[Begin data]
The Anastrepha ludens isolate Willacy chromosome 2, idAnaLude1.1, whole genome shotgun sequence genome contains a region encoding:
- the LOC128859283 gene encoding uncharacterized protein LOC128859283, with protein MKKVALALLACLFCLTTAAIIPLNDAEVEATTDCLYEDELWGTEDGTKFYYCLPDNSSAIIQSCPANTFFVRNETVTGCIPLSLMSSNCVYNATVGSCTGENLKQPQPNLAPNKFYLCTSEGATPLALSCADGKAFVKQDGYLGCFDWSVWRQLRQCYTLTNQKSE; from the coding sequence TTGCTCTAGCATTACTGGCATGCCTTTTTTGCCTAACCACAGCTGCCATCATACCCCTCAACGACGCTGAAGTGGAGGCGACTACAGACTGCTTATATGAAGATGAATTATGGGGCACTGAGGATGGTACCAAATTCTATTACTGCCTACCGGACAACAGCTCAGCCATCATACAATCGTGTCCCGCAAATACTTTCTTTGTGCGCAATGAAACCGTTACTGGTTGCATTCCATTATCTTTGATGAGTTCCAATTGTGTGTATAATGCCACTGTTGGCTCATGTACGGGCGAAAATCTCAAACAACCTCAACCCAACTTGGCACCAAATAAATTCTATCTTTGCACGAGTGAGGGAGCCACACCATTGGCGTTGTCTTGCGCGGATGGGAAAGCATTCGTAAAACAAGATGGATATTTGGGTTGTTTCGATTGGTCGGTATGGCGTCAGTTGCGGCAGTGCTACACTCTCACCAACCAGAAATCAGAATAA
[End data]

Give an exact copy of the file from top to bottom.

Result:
The Anastrepha ludens isolate Willacy chromosome 2, idAnaLude1.1, whole genome shotgun sequence genome contains a region encoding:
- the LOC128859283 gene encoding uncharacterized protein LOC128859283, with protein MKKVALALLACLFCLTTAAIIPLNDAEVEATTDCLYEDELWGTEDGTKFYYCLPDNSSAIIQSCPANTFFVRNETVTGCIPLSLMSSNCVYNATVGSCTGENLKQPQPNLAPNKFYLCTSEGATPLALSCADGKAFVKQDGYLGCFDWSVWRQLRQCYTLTNQKSE; from the coding sequence TTGCTCTAGCATTACTGGCATGCCTTTTTTGCCTAACCACAGCTGCCATCATACCCCTCAACGACGCTGAAGTGGAGGCGACTACAGACTGCTTATATGAAGATGAATTATGGGGCACTGAGGATGGTACCAAATTCTATTACTGCCTACCGGACAACAGCTCAGCCATCATACAATCGTGTCCCGCAAATACTTTCTTTGTGCGCAATGAAACCGTTACTGGTTGCATTCCATTATCTTTGATGAGTTCCAATTGTGTGTATAATGCCACTGTTGGCTCATGTACGGGCGAAAATCTCAAACAACCTCAACCCAACTTGGCACCAAATAAATTCTATCTTTGCACGAGTGAGGGAGCCACACCATTGGCGTTGTCTTGCGCGGATGGGAAAGCATTCGTAAAACAAGATGGATATTTGGGTTGTTTCGATTGGTCGGTATGGCGTCAGTTGCGGCAGTGCTACACTCTCACCAACCAGAAATCAGAATAA